To be entitled to continue working on Implied Status, the general rule is that the worker applies for their work permit extension before their current work permit expires and that they will be eligible to work under the same immigration program. They may need to work for the same employer, unless it is an ‘open’ work permit. For example, somebody on a spousal open work permit who is accompanying a non-Canadian worker or student, would be entitled to continue working on implied status if they extended their open work permit (as long as their spouse had maintained their status as a student or worker in Canada). However, if an open work permit holder applied for an employer specific work permit for a new role, such as a Postdoctoral Fellow, this does not count as Implied Status if they applied through a new immigration program, such as requiring an LMIA exemption. Non-Canadian workers should liaise with their local supervisors if they have any questions.
Many non-Canadians apply for Permanent Residency in Canada through the Manitoba Provincial Nominee Program (MPNP) or through the federal Express Entry System managed by IRCC. Applicants are only given authorization to apply for a Bridging Open Work Permit (BOWP) when it has been confirmed officially in writing that a full application is in process and that they are entitled to apply. They must apply for their BOWP before their current work or study permit expires in order to continue working under Implied Status. Hiring managers submitting appointment paperwork to HR should attach proof that the non-Canadian has been notified by IRCC or that they are entitled to apply for a Bridging Open Work Permit and proof that their new or extended hire applied before their current work or study permit expired, by attaching a copy of that permit. Please note that the University of Manitoba does not have the resources to assist temporary non-Canadian workers or students with their permanent residency applications. It is the responsibility of each worker or student to provide the necessary documents to their supervisor or to Human Resources for a decision to be made about Implied Status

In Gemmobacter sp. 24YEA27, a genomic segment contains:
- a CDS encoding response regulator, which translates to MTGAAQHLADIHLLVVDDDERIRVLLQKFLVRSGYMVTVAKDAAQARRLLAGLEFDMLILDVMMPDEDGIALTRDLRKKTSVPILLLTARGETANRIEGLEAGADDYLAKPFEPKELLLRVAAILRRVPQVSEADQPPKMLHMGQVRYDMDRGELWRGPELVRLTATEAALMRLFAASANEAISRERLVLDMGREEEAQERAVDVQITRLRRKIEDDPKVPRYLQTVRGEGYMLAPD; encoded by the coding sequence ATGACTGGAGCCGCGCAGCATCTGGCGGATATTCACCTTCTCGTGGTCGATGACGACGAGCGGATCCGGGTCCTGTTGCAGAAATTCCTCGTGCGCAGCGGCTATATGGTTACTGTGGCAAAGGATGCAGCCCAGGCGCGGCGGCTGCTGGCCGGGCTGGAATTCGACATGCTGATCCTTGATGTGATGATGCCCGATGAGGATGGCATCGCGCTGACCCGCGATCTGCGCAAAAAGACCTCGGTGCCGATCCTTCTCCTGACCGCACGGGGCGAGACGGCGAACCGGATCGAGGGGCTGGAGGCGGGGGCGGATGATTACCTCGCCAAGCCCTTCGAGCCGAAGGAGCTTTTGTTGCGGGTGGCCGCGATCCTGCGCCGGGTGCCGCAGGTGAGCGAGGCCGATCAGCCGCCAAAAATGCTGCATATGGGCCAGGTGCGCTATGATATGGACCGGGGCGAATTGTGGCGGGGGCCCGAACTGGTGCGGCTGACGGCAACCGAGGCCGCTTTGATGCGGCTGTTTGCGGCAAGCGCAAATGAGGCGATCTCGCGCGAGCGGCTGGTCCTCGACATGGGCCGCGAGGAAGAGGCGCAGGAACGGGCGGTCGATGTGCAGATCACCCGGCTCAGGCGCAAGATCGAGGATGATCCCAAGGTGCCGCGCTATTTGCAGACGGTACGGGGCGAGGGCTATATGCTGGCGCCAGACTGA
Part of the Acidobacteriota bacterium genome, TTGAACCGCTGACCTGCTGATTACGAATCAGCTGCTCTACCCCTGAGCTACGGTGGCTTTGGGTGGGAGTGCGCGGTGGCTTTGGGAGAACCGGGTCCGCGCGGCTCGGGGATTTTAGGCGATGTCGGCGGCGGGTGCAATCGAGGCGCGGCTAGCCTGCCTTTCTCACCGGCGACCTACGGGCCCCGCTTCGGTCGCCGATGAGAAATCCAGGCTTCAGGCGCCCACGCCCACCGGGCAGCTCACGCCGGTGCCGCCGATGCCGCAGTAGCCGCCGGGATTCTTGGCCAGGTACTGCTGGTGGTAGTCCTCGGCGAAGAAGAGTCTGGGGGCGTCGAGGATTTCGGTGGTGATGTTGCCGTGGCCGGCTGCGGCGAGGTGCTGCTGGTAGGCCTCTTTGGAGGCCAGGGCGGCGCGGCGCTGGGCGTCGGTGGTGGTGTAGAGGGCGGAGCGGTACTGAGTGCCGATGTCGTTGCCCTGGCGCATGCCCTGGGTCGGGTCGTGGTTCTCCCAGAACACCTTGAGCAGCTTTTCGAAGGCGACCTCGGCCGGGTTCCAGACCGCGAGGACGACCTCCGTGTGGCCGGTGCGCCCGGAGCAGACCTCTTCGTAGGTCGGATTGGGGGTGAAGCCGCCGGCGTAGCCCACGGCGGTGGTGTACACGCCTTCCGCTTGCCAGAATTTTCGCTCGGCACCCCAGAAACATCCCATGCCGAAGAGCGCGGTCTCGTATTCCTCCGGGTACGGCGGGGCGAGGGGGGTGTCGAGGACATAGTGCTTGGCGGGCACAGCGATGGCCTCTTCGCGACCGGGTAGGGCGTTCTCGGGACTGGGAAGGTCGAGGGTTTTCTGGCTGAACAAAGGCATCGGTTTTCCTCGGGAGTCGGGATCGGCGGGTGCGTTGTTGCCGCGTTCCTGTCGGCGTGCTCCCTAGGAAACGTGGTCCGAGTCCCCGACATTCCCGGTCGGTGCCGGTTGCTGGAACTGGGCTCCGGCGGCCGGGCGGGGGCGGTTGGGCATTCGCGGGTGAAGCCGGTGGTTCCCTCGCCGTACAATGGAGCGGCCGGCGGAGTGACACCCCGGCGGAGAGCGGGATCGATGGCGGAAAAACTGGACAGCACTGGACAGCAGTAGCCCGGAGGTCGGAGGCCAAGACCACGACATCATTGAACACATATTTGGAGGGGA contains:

The four scenarios above are the most common seen in higher education. There are other less-common situations where Implied Status may apply, but Eligibility to be paid on Implied Status is rather complicated. Hiring managers should not allow people to start working if they are not sure if Implied Status applies. This can lead to the University allowing people to work illegally and this can have serious consequences. Non-Canadian workers must liaise directly their supervisors, not through HR. Hiring managers may contact the Immigration Consultant in Human Resources if none of the four scenarios listed above apply.
If the HR Service Centre is satisfied that Implied Status applies, and have placed a non-Canadian worker on Implied Status, a series of three emails will be start to be sent out to the employee and their supervisor after three months, if the new work or study permit and updated Social Insurance Number have not submitted to HR. It is very important that non-Canadian workers and their supervisors respond to these emails, as payroll can be halted and the position ‘frozen’ if legal documents are not submitted.